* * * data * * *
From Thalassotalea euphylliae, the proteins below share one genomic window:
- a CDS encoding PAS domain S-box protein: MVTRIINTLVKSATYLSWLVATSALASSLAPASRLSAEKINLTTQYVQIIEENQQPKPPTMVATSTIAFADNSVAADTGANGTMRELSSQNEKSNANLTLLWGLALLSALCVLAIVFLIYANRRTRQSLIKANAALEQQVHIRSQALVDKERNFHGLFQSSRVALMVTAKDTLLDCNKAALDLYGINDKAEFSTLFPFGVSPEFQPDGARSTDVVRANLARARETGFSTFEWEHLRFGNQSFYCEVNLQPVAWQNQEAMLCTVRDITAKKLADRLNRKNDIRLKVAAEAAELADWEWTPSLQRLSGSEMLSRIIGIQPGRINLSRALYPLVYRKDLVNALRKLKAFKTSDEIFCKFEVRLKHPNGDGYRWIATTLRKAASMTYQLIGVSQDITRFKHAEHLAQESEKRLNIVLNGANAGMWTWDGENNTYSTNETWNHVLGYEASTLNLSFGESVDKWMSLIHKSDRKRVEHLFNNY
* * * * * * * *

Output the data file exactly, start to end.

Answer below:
From Thalassotalea euphylliae, the proteins below share one genomic window:
- a CDS encoding PAS domain S-box protein: MVTRIINTLVKSATYLSWLVATSALASSLAPASRLSAEKINLTTQYVQIIEENQQPKPPTMVATSTIAFADNSVAADTGANGTMRELSSQNEKSNANLTLLWGLALLSALCVLAIVFLIYANRRTRQSLIKANAALEQQVHIRSQALVDKERNFHGLFQSSRVALMVTAKDTLLDCNKAALDLYGINDKAEFSTLFPFGVSPEFQPDGARSTDVVRANLARARETGFSTFEWEHLRFGNQSFYCEVNLQPVAWQNQEAMLCTVRDITAKKLADRLNRKNDIRLKVAAEAAELADWEWTPSLQRLSGSEMLSRIIGIQPGRINLSRALYPLVYRKDLVNALRKLKAFKTSDEIFCKFEVRLKHPNGDGYRWIATTLRKAASMTYQLIGVSQDITRFKHAEHLAQESEKRLNIVLNGANAGMWTWDGENNTYSTNETWNHVLGYEASTLNLSFGESVDKWMSLIHKSDRKRVEHLFNNY